• Superior responsiveness to customers: A firm that is highly responsive to its customer not only meets their requirements, it strives to anticipate and exceed those requirements. Although this could be about flexibility to respond to customers demand, in most cases it is not. It could simply be to find a way to respond the needs of customers in a creative way.

Enough of the strategy lesson. Back to the real world where we are all trying to use our own limited resources to promote particular industries or regions.

Here are the questions that keeps me awake about this project:

What if the industry that I am working with do not seem very eager to develop any real advantage around any of these four factors?

What must I do to improve the competitiveness of the region if the firms do not seem to even care about their own competitiveness?

For the last few weeks I have been wondering about these questions as I visit a range of manufacturers as part of a process to stimulate a regional innovation system in an industrial area. By visiting many firms in this region I noticed a big gap between those that are  are differentiated or excellent and the rest. The gap is so big that I sometimes wonder if it ever would be possible to move or support firms to cross over the empty space between those that can be described as “excellent” versus the “average”. Knowing that I only have a limited time, and the organization that I am supporting (An University) only has limited resources, I started worrying about helping all the firms. But this is not possible nor is it desirable.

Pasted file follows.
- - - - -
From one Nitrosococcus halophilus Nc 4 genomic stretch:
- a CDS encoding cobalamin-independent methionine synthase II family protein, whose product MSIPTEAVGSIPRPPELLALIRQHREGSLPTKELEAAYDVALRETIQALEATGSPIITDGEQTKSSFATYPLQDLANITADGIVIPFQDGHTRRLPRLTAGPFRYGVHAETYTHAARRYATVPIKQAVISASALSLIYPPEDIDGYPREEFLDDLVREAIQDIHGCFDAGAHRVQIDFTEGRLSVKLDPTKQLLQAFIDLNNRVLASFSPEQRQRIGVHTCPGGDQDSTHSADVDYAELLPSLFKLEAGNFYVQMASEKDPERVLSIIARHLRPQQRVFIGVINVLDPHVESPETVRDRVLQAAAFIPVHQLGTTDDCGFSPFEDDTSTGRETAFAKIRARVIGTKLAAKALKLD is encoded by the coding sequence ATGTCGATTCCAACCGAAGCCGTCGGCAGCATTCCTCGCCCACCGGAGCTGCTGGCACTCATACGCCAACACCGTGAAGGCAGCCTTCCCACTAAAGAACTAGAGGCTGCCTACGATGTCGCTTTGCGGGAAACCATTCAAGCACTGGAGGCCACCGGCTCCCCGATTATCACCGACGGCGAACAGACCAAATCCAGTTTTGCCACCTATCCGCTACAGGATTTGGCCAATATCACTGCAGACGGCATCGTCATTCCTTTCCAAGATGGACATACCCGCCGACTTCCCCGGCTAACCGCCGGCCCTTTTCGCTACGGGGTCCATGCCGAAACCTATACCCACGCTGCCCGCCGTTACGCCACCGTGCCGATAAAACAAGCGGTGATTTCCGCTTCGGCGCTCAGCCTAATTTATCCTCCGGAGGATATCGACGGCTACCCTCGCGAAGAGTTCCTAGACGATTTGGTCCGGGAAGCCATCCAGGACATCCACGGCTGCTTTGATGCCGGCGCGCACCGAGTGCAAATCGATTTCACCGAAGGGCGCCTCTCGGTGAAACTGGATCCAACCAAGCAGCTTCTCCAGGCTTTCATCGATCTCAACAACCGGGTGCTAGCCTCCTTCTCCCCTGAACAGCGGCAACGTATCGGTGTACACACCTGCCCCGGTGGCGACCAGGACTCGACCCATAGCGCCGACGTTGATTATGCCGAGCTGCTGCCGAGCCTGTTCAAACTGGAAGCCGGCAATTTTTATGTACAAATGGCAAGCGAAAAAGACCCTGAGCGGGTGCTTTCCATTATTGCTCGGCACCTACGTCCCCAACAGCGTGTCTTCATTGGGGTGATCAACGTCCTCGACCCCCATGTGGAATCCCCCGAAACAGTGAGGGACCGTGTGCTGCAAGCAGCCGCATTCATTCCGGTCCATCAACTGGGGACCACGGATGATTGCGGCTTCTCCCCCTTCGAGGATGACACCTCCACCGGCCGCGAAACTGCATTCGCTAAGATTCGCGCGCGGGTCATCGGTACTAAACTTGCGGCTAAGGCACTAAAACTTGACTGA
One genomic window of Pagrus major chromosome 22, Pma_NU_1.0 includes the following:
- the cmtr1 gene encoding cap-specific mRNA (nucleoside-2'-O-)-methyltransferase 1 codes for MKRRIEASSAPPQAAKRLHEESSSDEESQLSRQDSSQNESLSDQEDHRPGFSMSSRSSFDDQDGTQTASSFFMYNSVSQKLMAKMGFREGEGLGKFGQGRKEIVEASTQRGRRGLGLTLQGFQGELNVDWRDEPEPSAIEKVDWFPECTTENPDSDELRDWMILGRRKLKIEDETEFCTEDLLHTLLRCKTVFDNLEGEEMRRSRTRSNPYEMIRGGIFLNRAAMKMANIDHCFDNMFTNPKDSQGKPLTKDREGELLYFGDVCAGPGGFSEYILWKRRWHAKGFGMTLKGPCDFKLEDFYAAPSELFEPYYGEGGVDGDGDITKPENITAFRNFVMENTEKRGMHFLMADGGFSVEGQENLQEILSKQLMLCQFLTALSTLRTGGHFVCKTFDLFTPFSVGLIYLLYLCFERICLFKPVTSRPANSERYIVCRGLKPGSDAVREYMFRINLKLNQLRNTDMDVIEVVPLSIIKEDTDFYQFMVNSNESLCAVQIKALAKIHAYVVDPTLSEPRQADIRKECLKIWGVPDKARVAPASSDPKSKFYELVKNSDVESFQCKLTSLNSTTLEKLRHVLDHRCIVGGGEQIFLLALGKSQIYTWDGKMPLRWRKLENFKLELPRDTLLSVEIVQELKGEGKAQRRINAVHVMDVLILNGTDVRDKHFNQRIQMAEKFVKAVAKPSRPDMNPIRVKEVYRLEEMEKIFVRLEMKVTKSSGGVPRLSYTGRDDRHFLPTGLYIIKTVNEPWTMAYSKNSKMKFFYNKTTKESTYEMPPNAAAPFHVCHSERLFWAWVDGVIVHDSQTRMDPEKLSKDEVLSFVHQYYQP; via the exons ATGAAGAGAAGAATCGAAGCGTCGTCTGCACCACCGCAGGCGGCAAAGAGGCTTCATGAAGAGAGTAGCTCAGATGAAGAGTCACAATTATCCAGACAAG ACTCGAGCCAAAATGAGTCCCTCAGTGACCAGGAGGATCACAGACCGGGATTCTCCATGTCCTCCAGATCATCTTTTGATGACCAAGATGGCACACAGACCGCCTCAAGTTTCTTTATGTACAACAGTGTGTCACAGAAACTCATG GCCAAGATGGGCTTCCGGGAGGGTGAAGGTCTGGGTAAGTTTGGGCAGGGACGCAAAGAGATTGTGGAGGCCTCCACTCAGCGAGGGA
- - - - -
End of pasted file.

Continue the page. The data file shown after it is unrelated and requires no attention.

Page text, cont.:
All the average firms can offer many arguments for their current state. They lay the blame at policy uncertainty, high costs of borrowing, crime, political interference, expensive employees, low skills and many more. Many would say that they are component manufacturers that depend on the strategies and innovations of their customers (we just make what they want how they want it). Very few firms ever acknowledge that their current state is a reflection of past strategic choices taken deliberately or that played out to the current status because of not making decisions.

Yet, almost each of the excellent firms that we come across in our fieldwork focused on getting some basic principles. Many started monitoring their costs and wastage to try and improve their efficiencies. They focused on equipping their staff to understand the business, the products and the process, resulting in lower failures and higher quality. They spoke to their customers to find out how they can offer better services and products, even when they were just manufacturers of components used in someone else product. They focused on the quality of their products by looking at the quality of their process, their equipment, their systems and their management.